A wandering maestro has died, aged 90

We have been informed of the death in Montreal of Franz-Paul Decker, who was music director of many orchestras around the world,

Starting at Bochum ((1956–1964), he led the Rotterdam Philharmonic Orchestra  (1962–1967), Montreal Symphony Orchestra (1967–1975), the Barcelona (1985–1991), and New Zealand (1991–1996) symphony orchestras.

Much of his secondary activity was in Canada where he served as Artistic Advisor to the Calgary Philharmonic Orchestra (1975–1977) and Winnipeg Symphony Orchestra. He was Principal Guest Conductor in Ottawa (1991–1999) and Edmonton  (2003–2004).

He made a considerable number of recordings, latterly on the Naxos label and was renowned as an interpreter of late-romantic composers, especially Richard Strauss. Our sympathies to his family. Death notice here.


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  • Sad news. I have fond memories of a Sinfonia Domestica he conducted in Bilbao about 14 years ago, the first time I ever heard that piece. My condolences to his family.

  • Very sad news. I had the opportunity to collaborate with Decker on a number of programs during the three years I spent in the Orquesta Ciutat de Barcelona in the early 90s. Following his tenure as music director, he would return to conduct the orchestra every so often. He was an inspiring musician who had a deep connection to the late Romantic repertoire. A wonderful and quirky character, to boot.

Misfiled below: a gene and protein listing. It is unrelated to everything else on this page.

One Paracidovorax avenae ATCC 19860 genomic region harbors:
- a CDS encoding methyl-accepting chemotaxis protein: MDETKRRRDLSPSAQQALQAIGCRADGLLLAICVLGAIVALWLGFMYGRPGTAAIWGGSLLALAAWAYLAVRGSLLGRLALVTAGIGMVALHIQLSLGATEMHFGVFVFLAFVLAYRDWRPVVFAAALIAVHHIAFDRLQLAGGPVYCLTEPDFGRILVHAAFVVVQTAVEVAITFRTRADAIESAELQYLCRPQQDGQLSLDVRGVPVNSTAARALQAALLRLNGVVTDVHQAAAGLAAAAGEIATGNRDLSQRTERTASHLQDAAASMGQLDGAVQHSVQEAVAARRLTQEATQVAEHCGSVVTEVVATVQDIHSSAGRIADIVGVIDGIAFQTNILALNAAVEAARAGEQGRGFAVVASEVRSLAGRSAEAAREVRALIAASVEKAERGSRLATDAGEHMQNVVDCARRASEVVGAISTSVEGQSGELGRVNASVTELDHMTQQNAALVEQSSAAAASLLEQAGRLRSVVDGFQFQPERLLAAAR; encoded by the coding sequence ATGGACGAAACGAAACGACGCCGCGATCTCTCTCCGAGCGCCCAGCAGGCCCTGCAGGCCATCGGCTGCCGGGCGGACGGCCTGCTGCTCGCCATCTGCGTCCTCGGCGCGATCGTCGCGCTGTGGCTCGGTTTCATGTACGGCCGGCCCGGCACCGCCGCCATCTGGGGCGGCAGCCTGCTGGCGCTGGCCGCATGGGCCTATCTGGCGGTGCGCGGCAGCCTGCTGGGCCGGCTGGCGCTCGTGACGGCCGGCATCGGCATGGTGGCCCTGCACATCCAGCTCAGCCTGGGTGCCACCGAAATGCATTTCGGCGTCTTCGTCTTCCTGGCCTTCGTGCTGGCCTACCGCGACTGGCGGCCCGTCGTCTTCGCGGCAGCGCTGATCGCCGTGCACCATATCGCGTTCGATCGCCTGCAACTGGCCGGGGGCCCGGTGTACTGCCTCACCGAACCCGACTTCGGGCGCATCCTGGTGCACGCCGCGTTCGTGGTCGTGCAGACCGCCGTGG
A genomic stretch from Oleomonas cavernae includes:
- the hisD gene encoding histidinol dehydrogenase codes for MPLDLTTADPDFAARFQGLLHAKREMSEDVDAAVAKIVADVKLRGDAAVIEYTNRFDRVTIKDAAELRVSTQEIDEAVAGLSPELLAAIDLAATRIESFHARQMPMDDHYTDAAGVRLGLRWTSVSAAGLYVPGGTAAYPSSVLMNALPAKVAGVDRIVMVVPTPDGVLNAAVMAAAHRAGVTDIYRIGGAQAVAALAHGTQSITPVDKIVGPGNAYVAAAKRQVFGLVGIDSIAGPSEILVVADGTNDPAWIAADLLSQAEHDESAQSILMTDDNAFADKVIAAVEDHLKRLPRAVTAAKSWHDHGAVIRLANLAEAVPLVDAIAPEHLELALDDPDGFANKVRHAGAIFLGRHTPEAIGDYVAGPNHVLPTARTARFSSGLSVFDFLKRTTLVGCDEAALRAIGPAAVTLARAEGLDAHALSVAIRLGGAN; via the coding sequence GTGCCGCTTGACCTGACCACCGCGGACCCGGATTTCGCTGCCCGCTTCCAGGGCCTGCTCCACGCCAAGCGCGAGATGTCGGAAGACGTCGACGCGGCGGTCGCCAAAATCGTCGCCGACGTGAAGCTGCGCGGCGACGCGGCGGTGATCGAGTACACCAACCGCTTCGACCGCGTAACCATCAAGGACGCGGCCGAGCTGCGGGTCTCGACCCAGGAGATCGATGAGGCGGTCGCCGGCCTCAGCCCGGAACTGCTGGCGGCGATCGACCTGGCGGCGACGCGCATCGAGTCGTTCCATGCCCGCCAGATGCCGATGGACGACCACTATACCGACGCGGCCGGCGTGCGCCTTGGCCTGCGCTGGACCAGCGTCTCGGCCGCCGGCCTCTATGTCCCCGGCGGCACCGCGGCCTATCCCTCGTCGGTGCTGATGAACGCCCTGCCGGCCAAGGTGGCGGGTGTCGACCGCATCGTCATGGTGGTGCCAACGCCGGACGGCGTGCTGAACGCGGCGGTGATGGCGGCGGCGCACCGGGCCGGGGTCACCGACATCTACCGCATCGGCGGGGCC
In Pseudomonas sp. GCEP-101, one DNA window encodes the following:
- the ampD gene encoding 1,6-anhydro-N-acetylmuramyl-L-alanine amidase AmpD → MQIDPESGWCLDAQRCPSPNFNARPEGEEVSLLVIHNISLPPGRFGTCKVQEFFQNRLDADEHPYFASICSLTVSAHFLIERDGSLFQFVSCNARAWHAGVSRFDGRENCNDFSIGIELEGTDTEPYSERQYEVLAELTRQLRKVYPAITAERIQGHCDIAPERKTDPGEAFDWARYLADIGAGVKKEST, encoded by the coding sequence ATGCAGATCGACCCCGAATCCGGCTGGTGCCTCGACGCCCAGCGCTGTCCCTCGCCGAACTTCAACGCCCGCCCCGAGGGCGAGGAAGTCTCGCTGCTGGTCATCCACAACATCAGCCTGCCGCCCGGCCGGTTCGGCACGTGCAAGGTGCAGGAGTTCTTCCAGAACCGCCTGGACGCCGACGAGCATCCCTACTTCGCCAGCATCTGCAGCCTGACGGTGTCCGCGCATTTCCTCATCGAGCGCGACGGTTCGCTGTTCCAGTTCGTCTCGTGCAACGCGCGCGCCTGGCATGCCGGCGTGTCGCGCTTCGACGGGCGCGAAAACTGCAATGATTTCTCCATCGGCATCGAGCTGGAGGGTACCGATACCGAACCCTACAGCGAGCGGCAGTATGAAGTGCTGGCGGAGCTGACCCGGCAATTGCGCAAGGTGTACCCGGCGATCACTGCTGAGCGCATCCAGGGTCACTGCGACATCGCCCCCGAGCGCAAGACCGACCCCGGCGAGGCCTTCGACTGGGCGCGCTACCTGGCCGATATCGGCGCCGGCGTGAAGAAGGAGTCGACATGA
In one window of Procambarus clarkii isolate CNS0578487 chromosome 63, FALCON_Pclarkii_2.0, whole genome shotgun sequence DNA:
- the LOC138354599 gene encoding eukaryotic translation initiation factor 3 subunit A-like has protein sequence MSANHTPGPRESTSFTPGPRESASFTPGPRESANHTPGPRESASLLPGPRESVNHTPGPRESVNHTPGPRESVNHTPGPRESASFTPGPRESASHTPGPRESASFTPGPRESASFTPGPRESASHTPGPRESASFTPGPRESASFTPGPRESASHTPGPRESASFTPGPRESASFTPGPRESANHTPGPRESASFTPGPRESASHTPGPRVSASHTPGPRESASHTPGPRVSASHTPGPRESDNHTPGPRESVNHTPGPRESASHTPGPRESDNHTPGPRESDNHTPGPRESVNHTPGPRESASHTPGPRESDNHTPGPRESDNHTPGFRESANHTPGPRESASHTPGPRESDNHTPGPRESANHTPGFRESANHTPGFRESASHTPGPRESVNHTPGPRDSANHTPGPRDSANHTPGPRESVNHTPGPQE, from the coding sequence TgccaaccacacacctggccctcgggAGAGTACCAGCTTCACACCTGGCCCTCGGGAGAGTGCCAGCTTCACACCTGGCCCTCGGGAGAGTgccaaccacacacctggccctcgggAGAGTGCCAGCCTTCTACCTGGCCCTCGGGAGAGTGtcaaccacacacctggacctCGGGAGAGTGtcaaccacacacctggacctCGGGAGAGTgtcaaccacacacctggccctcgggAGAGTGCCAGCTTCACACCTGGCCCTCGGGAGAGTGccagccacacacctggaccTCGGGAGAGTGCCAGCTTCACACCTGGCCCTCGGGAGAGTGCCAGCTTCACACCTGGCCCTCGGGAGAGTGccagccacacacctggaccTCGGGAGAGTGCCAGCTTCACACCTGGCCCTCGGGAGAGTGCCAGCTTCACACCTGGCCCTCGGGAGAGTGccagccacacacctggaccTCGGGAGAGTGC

• Franz-Paul: a genius, a real maestro, it was all memorized, he could here it in his head and conducted what he could hear. It was a glorious sound he heard, not notes on paper. It was a revelation to me, 1967-2005 New Zealand Symphony Orchestra.
    The best I ever encountered !

    Bud Jones QSM
    New Zealand

  • I had the privilege to hear Decker several times – once in Seattle and several times in Montreal. An amazing musician; he really “got” Richard Strauss, among others. I’ll never forget his leading the Seattle Symphony in a rocking, gritty Rosenkavalier Suite that probably would have left the music director of the time aghast, but it was exhilharating. In recent years he really should have been a beloved elder statesman like Haitink, Skrowaczewski, or Bloomstedt, but his genius on the podium didn’t seem to translate well into career management. Props to the people in Barcelona, New Zealand and Buenos Aires – as well as the various Canadian orchestras – who understood what an undervalued treasure he was.

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